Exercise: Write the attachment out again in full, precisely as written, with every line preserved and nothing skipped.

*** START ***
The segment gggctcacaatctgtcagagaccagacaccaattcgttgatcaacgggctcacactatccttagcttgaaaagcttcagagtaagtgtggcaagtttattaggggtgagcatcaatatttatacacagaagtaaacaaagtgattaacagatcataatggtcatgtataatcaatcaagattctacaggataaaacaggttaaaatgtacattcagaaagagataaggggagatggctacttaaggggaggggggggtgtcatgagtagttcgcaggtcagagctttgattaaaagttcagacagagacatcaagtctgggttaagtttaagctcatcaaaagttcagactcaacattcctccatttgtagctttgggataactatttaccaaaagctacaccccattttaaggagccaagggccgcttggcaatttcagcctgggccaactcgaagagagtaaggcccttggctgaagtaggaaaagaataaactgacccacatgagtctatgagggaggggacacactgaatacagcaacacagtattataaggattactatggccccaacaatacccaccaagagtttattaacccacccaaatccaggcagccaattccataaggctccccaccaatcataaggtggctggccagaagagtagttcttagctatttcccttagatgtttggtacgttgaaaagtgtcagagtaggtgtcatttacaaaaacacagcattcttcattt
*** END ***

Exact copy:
The segment gggctcacaatctgtcagagaccagacaccaattcgttgatcaacgggctcacactatccttagcttgaaaagcttcagagtaagtgtggcaagtttattaggggtgagcatcaatatttatacacagaagtaaacaaagtgattaacagatcataatggtcatgtataatcaatcaagattctacaggataaaacaggttaaaatgtacattcagaaagagataaggggagatggctacttaaggggaggggggggtgtcatgagtagttcgcaggtcagagctttgattaaaagttcagacagagacatcaagtctgggttaagtttaagctcatcaaaagttcagactcaacattcctccatttgtagctttgggataactatttaccaaaagctacaccccattttaaggagccaagggccgcttggcaatttcagcctgggccaactcgaagagagtaaggcccttggctgaagtaggaaaagaataaactgacccacatgagtctatgagggaggggacacactgaatacagcaacacagtattataaggattactatggccccaacaatacccaccaagagtttattaacccacccaaatccaggcagccaattccataaggctccccaccaatcataaggtggctggccagaagagtagttcttagctatttcccttagatgtttggtacgttgaaaagtgtcagagtaggtgtcatttacaaaaacacagcattcttcattt